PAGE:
Kollegiaten

Jonas Pfeil

Jonas Pfeil

I study the long term evolution of the microrheological properties of lung fibroplast when exposed to Latrunculin B. For this I use a continuous high-speed recording and real time tracking with a 32x32 pixel camera and an FPGA microcontroller. I try to map the change of cell stiffness when the creation of Keratin is inhibited and how the cell recovers when the drug is washed out again.

Johannes Glöckler

Johannes Glöckler

The goal of my PhD studies is to develop sensor systems for the continuous diagnosis of exhaled breath. My main attention lies on the detection of biomarkers which are linked to particular metabolic processes and diseases. Therefore, I use next-generation miniaturized and integrated mid-infrared spectroscopic sensing technologies and combine these with other analytical methods, like an electronic Nose, for comprehensive multi-component diagnostics.

Angelika Kaiser

Angelika Kaiser

In my research I focus on resistive gas detection of the biomarker hydrogen sulfide (H_{2}S) in the parts per billion range by using nanostructured zinc oxide (ZnO).  The ZnO is grown by chemical vapor deposition (CVD). Here, different types of ZnO nanowires (NW) are fabricated, either by the vapor-liquid-solid (VLS) method with gold catalyst on silicon, or by the vapor-solid (VS) method without catalyst on sapphire. My main interest is to investigate the beneficial effect of  post-synthesis treatment of the ZnO NW, such as high temperature annealing in different gaseous atmospheres and coating with catalytic metal nanoparticles, on the development of a highly selective artificial e-Nose.

angelika.kaiser(at)uni-ulm.de

Eva Oswald

Eva Oswald

In my PhD I am working on pipette-based scanning probe techniques for cell measurements. My focus is to measure ion concentrations in the aqueous apical surface liquid layer of human epithelial cells. Therefore, I am working on the combination of scanning ion conductance microscopy (SICM) with liquid ion-selective microelectrodes.

eva-1.oswald(at)uni-ulm.de

Gourab Dutta Banik

Gourab Dutta Banik

I am a Postdoctoral Research Fellow in the Institute of Analytical and Bio-Analytical Chemistry. I did my PhD from S.N. Bose National Centre for Basic Sciences, India. During my PhD, I developed a cavity ring down spectrometer coupled with a mid-IR quantum cascade laser to detect the trace molecules in exhaled human breath which have the wide importance in bio medical diagnosis. Here, the goal of my project is to develop miniaturized and integrated mid-infrared ring-down spectroscopy technique for breath analysis.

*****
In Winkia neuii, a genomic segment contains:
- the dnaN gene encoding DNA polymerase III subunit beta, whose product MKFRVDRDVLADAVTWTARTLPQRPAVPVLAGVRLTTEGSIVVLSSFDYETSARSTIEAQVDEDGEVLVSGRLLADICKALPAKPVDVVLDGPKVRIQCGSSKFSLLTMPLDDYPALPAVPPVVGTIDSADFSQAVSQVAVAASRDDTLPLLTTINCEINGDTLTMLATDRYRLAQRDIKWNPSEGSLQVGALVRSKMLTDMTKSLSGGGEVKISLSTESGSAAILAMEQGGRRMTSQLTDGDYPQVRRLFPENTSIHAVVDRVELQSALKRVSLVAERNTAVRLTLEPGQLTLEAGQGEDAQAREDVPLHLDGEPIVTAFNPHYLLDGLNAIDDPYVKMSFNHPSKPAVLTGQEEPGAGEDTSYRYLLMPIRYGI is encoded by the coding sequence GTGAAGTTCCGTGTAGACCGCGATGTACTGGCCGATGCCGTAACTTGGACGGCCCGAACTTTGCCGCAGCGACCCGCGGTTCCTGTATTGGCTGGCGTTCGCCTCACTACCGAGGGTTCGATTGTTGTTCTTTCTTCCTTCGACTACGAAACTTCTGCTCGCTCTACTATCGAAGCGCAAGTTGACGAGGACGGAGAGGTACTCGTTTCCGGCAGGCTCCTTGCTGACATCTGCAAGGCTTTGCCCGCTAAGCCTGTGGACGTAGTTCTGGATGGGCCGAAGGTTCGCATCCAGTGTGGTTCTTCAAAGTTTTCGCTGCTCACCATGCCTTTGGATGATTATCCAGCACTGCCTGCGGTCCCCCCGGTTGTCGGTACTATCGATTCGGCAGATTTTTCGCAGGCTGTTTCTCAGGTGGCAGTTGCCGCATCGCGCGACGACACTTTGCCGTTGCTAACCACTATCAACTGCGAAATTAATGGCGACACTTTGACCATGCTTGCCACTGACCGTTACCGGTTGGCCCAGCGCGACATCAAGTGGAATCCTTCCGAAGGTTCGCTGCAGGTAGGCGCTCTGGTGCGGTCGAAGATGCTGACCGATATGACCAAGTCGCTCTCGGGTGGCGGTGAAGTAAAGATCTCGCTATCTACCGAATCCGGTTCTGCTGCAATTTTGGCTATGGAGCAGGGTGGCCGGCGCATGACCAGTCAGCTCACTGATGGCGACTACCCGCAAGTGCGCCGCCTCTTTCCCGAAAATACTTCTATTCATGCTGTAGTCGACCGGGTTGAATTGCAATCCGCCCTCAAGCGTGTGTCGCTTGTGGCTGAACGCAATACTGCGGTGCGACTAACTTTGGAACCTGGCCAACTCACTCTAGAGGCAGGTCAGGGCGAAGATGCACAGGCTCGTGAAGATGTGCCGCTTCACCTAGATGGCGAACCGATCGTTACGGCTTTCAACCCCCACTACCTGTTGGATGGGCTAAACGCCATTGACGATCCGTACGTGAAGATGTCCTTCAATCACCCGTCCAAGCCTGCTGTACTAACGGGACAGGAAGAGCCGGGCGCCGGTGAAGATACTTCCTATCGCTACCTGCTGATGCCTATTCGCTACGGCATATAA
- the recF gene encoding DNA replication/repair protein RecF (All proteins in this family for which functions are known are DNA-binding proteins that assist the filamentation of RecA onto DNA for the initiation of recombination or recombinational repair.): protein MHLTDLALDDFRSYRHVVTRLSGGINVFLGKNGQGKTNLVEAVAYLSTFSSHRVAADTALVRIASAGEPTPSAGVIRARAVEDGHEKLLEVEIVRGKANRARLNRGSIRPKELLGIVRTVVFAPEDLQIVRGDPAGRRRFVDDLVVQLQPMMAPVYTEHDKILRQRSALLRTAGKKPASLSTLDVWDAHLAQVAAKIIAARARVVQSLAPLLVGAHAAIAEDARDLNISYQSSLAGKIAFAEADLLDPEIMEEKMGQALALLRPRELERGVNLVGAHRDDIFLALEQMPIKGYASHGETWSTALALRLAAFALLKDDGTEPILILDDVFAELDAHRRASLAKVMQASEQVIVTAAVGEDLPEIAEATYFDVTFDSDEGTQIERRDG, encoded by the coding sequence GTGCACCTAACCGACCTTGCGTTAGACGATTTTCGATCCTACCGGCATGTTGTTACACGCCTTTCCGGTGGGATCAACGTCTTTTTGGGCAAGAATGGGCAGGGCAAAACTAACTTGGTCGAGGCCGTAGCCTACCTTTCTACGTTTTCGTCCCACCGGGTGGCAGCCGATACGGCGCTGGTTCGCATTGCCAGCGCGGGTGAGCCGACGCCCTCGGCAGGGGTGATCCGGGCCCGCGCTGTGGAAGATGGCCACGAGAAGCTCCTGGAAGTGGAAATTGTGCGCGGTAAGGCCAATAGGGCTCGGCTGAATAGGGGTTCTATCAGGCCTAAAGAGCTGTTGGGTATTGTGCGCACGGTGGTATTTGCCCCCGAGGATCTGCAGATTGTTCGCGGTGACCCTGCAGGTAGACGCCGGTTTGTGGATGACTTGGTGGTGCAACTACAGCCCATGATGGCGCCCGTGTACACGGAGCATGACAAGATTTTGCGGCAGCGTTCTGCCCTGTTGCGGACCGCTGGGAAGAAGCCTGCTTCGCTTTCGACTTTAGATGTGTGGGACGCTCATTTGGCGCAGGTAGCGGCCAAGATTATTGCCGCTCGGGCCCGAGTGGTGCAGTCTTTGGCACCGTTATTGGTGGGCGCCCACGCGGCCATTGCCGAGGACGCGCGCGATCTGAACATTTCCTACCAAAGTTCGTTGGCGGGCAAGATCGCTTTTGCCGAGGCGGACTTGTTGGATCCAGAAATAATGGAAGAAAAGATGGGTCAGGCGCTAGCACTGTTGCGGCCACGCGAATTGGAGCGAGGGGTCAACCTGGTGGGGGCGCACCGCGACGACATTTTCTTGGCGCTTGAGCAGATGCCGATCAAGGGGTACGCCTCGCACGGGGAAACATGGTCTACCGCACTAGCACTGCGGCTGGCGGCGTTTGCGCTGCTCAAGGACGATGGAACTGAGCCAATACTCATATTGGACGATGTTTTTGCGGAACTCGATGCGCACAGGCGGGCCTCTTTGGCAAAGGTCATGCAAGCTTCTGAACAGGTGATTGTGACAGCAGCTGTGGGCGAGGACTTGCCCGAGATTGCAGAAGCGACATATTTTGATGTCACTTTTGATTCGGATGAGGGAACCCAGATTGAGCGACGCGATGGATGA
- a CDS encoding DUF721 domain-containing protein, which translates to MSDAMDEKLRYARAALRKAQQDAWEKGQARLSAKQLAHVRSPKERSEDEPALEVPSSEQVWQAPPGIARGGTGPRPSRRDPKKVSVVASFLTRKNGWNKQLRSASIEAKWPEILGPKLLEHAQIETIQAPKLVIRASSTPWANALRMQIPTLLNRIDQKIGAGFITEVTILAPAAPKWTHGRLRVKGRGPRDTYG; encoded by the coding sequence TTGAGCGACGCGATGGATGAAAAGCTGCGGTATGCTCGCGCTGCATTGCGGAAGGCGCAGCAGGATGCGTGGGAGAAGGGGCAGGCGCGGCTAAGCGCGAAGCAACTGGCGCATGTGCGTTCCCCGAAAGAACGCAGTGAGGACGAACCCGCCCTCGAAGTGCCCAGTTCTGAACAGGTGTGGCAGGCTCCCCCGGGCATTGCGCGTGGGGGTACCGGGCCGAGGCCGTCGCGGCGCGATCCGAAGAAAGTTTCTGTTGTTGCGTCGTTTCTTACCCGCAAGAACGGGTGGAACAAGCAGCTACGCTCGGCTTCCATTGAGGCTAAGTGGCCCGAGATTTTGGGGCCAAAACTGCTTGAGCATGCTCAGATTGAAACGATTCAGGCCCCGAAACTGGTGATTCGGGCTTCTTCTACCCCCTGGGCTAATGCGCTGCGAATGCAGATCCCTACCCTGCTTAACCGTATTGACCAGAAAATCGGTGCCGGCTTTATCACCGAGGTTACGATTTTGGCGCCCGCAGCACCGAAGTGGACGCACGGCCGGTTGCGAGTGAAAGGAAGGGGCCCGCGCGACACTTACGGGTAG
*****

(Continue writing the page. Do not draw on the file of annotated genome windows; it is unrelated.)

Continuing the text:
gourab.dutta-banik(at)uni-ulm.de

Peter Kolb

Peter Kolb

The focus of my PhD project is the development of strain sensors for lung-on-a-chip microdevices, based on the combination of plasmonic nanoparticles and soft substrates. Integrating structured plasmonic particle arrays into polydimethylsiloxane membranes enables strain sensing by measuring the spectral shifts of plasmon resonances. My research combines multiple lithography methods with analysis via scanning electron microscopy, atomic force microscopy, and spectroscopy, supported by electromagnetic simulations.

peter.kolb(at)uni-ulm.de

Annika Schundner

Annika Schundner

I am a PhD student in the Institute of General Physiology under the supervision of Prof. Dr. Manfred Frick. My studies focus on mechanosensing in the distal lung. Thereby I am especially interested in the response of alveolar epithelial / mesenchymal cells to mechanical stimuli. Additionally, I try to elucidate the role of caveolae and other mechanoresponsive structures in this context and their influence on fibrotic processes.

annika.schundner(at)uni-ulm.de

Alexander Janik

Alexander Janik

Gaining insights into cell mechanics by optical means is what I am concerned with. My setup is able to stretch cells with a parallel laser beam and to detect the resulting deformation. The focus of my work are improvements on optics and data evaluation as well as the application of the technique on lung cells, which undergo cyclic mechanical stress.